Reply
  4. polinskj@oregonstate.edu'

    That is some nice imagery… I know this cost you some money, but I would sure like to view this on my own software. This type of technology is going to be key in discovery throughout the whole region. Features will need to be back-tested as much as possible through county land records and older maps in the archives also. This is a tool that could be the breaking point between all the historical nonsense that exists. The next level would be funding proper core sampling and archeological investigations devoid of all the usual arrogance that can surface at times. Well done. LIDAR did not exist back when all the biased BS was assembled for distribution to the masses.

    Reply
    • You can copy and paste the jpeg image from the article. One of POOF’s members paid for the LIDAR. However, the regional commission informed me that they will be running high resolution LIDAR this coming winter, that will be free for me.

      Reply
      • polinskj@oregonstate.edu'

        Hello… What I meant was the actual LIDAR file with all its attributes. The image here on the web contains no z data. How much area did this file cover? Is it Georgia Forestry that will be doing the new survey? It would be interesting to back test these features into the Colonial Plats and Warrants archives and several other places. Thank you for the reply.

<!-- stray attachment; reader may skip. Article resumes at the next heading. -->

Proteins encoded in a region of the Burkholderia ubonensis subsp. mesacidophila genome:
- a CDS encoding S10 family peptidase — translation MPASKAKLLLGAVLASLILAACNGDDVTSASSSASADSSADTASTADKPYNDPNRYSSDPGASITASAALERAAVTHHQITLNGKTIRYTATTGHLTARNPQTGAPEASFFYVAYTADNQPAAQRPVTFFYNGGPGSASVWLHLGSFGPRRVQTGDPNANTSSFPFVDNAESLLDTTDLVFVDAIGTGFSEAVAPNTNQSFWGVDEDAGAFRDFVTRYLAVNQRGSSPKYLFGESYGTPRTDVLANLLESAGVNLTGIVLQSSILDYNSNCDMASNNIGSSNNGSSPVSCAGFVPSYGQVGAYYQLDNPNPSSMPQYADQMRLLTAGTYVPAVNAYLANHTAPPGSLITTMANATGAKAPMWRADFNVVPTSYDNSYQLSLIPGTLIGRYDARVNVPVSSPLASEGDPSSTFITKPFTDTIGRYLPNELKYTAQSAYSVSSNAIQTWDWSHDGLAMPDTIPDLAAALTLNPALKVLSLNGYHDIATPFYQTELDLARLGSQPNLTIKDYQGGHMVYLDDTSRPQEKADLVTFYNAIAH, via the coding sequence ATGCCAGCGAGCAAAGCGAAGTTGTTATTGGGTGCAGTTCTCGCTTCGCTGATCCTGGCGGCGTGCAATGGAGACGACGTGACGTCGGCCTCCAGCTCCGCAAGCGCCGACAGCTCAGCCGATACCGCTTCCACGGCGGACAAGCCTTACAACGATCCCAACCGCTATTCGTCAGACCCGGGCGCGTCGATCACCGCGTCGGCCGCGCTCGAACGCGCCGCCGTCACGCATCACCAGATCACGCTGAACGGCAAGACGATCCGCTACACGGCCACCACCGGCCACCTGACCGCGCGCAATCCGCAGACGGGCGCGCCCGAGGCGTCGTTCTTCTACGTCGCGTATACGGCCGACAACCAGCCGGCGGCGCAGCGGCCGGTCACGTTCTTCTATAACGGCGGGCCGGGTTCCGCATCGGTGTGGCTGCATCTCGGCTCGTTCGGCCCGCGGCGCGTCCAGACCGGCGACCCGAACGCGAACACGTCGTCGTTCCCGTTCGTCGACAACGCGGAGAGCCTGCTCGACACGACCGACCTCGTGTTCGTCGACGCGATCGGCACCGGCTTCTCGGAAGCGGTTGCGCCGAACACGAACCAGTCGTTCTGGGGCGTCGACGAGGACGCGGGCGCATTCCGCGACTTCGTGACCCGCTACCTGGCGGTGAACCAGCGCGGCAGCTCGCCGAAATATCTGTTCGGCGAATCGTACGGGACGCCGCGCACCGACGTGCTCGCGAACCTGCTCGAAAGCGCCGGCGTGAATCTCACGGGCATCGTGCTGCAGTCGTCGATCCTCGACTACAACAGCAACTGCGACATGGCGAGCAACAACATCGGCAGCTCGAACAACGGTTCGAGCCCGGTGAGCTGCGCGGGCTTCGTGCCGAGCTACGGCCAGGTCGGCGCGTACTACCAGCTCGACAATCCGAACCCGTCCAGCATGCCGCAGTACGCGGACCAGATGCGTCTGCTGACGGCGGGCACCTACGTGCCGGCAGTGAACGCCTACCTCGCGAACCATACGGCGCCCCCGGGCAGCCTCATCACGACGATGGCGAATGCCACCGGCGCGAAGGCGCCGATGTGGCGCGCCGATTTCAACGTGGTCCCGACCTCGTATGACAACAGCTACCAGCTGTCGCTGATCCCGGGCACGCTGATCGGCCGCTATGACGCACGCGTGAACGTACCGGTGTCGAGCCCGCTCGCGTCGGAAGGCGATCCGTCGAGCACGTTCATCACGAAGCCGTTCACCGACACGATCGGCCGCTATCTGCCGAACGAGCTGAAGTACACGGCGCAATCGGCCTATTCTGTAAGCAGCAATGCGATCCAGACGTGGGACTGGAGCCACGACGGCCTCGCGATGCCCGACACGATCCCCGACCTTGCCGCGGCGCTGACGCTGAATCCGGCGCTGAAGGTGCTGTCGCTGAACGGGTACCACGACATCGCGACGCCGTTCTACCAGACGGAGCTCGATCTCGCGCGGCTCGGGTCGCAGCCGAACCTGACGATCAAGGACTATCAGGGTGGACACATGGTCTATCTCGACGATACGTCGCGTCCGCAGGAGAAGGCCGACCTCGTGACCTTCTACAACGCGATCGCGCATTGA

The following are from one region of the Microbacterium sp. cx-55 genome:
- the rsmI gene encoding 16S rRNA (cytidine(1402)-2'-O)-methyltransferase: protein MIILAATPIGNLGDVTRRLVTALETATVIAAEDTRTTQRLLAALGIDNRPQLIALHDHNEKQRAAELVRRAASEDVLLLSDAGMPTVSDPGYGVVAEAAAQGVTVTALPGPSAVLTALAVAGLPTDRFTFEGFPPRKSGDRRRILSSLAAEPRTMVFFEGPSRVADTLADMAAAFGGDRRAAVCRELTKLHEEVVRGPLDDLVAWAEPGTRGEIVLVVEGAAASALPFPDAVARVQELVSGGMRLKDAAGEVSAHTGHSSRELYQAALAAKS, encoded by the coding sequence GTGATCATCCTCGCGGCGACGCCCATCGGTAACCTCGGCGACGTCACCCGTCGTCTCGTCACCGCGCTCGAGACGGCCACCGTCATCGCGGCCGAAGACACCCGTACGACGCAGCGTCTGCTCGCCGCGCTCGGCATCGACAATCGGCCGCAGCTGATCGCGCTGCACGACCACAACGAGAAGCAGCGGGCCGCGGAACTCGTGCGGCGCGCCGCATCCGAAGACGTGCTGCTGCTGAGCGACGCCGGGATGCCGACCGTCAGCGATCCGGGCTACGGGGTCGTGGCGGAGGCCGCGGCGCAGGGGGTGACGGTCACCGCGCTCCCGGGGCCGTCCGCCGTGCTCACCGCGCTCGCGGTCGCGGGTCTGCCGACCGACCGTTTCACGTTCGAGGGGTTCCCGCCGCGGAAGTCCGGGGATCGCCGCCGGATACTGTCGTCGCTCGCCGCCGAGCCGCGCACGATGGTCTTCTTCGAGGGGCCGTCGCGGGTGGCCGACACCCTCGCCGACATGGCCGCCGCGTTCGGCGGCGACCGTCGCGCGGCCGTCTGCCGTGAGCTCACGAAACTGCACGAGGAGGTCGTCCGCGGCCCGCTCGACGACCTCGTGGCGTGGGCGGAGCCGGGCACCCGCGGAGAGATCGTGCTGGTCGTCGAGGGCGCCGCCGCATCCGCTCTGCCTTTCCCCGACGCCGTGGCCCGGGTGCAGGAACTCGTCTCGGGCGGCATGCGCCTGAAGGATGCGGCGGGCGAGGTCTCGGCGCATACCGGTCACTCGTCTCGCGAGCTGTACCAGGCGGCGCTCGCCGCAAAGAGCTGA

Reply
        • I have the original LIDAR files for the section around Batesville, but I needed a jpeg image to publish the LIDAR. I don’t know who will be doing the flights this winter, but probably not the forestry people.

          Reply
          • polinskj@oregonstate.edu'

            Typically, GA DNR has funded the LIDAR projects… I am pretty sure I have Pickens county LIDAR data but have to look if you are interested. UAV’s are making it more cost effective, and keep our fingers crossed that they will get this done at 3.6cm res. All i can say is to back test VERY carefully as it is so easy to unconsciously bias ourselves when we are wanting to see something in the imagery. My perspective is that we have about 319 years of history where Europeans had time to highly impact the landscape of the region.

          • The mounds are shown on the 1810 Sturges Map of Georgia as being still the location of Soque.

          • polinskj@oregonstate.edu'

            Yes I have seen that map and please know I am only commenting about bias concerns not any personal credibility issues at all. I fully understand the amount of grief and backlash a person can suffer if you stand up and disagree with the status quo. I admire what you are doing with this information.